end of the world
Why on Earth would you give a town the nickname ”the end of the world”?
This is not a modern idea concocted during a brainstorm session at Trosa’s communal office. No the nickname is old but perhaps needs to be explained; as late as in the 1900s there was only one road to Trosa – and back again. So ”End of the road” might have been a more correct nickname.
Trosa is one of the oldest towns in Sweden. The years have been kind, turning her into a handsome old lady, where old age have long since stopped to haunt her and the wrinkles and creeks have brought out a beauty that only years can give. The houses of Trosa are crooked and slanted. The paint is peeling off the walls and in the small alleys leading down to the river the cobble stones have shifted on the roots of the hollyhocks and the trampling of tourists.
Trosa was given township status as early as 1454. But even the oldest houses are not quite that old. In 1719 Russia harrowed the archipelago and burned the town to the ground leaving only the church and the belfry. So a new town was built. The streets of Östra and Västra Långgatan made up the whole town with small houses in a row beside the river. Eighteenth century Trosa was inhabited by people making a living of fishing and farming, leaving the shores during summer to bring both family and live stock out on the islands in the Trosa archipelago to get closer to the fishing.
Boman’s harbour storage was originally a sort of reloading facility for the fish off the waters outside the town. But the town was set on changing.
The change from shanty town to high society quarter went through the phase of artist hang-out. Do you recognise the picture? Old Town in tockholm, Harlem and Brooklyn NY are just a few examples on how the upgrade usually works. Cities and towns in development. From worn down to built up. The artists quickly saw the beauty in the ugly duckling and many prominent artists still remain here today. Reinhold Ljunggren lived and worked in Trosa for over three decades. Sven Delblanc grew up in Trosa. And Albert Engström has portrayed Trosa City Hotel in his stories. And after the artists came high society and royalty.
By the end of the 1900s the steamboat traffic started. It was now easier to get to Trosa. Many towns near the coast became resorts with cold bath houses. And Trosa of course was no exception. At the end of the dock in the harbour lay at that time a cold bath house where summer guests came from the big city. The inspiration came from southern Europe and Venice and houses and bridges were named after their southern counterparts. The Bridge of Sighs for example does not only exist in Venice but in Trosa as well. And legend has it that there was once even a gondola in the same river where that the viking ships once came and where the residents today have their boats. Despite the narrow and rapid current the Trosa River offers.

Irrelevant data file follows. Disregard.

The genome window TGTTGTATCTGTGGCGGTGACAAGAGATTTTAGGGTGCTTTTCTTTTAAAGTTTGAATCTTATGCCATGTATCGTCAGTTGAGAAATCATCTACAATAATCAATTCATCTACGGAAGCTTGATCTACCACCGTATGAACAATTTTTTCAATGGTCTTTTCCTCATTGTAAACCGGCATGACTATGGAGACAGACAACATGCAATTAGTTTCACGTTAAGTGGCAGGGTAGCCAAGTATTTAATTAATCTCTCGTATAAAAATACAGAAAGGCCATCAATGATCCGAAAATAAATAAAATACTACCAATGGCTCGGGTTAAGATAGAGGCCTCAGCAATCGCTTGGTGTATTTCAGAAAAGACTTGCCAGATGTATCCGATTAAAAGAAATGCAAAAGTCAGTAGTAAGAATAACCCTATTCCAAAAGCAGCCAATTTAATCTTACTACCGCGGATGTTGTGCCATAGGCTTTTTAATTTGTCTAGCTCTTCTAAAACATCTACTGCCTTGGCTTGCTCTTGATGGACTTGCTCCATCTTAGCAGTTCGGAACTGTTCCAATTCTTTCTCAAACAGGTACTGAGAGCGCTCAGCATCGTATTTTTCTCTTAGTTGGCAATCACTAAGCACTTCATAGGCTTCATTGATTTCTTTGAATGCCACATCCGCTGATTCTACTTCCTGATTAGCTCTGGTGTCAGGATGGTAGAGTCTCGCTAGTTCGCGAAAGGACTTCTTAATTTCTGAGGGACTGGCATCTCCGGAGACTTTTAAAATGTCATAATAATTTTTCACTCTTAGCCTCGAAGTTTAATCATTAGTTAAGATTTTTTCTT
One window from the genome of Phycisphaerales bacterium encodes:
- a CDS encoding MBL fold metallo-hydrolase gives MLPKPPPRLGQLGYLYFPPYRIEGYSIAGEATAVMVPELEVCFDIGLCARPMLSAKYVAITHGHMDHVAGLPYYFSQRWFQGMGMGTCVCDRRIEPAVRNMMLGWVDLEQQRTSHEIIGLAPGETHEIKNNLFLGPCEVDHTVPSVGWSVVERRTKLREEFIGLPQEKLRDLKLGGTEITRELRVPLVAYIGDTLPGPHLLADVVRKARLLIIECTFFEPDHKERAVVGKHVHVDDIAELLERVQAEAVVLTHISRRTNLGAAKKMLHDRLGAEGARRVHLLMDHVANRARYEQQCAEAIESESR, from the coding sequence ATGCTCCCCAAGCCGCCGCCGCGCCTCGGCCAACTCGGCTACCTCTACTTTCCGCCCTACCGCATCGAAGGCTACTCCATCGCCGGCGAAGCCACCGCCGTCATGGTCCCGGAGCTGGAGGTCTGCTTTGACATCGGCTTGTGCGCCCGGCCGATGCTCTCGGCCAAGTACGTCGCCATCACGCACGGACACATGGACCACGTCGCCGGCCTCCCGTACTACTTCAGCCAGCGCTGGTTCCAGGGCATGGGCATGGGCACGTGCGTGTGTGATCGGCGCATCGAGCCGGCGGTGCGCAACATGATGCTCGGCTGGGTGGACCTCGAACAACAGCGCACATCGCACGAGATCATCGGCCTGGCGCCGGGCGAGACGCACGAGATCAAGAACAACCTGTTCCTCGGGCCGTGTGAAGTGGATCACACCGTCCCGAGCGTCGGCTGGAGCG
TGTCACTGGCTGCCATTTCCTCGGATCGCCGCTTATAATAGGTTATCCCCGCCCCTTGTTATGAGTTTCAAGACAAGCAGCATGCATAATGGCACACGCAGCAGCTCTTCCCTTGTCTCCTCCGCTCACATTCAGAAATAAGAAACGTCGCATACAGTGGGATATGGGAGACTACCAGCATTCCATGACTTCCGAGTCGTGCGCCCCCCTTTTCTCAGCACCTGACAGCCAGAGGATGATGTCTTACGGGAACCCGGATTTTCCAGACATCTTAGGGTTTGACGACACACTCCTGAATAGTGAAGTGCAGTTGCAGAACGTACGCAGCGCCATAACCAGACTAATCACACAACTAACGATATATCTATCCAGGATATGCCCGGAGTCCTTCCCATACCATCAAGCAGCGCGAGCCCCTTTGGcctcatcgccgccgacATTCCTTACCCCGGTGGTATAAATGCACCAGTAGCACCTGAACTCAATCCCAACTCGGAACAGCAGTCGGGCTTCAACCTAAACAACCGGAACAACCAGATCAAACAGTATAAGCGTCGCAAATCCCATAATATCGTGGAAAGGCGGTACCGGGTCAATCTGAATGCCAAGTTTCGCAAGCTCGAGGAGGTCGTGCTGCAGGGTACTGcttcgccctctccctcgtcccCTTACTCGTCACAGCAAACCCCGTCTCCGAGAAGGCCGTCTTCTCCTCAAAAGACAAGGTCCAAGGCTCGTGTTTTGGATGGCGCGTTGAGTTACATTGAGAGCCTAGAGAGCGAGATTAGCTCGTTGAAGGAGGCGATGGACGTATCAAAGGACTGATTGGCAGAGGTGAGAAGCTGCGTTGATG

So what about the town today? Trosa is still a real summer town which springs to life as the leaves go green and the water grows warmer. The Trosa town race is a traditional street fest even for watching couch monkies and when Tommy Körberg’s annual summer concert, held in Boman’s gardens, fills upp the town with song, summer is here!
But Trosa is also a town for business, where average enterprise is higher and unemployment is lower than in the rest of the country. The distance for commuters to Stockholm have shrunk with betters travel possibilities. Trosa is countryside within the reach of the city. At the same time Trosa is a small town with much integrity and its own identity. The residents don’t want to become Stockholm residents or live in a new suburb to the big city. You don’t move here because you want to live in the big city. In a 2013 poll a huge majority voted against changing to Stockholm county, to the suprise of local politicians. One has to honor one’s name. Trosa – the end of the world.
For more information about whats going on in Trosa, visit Trosa Tourism www.trosa.com.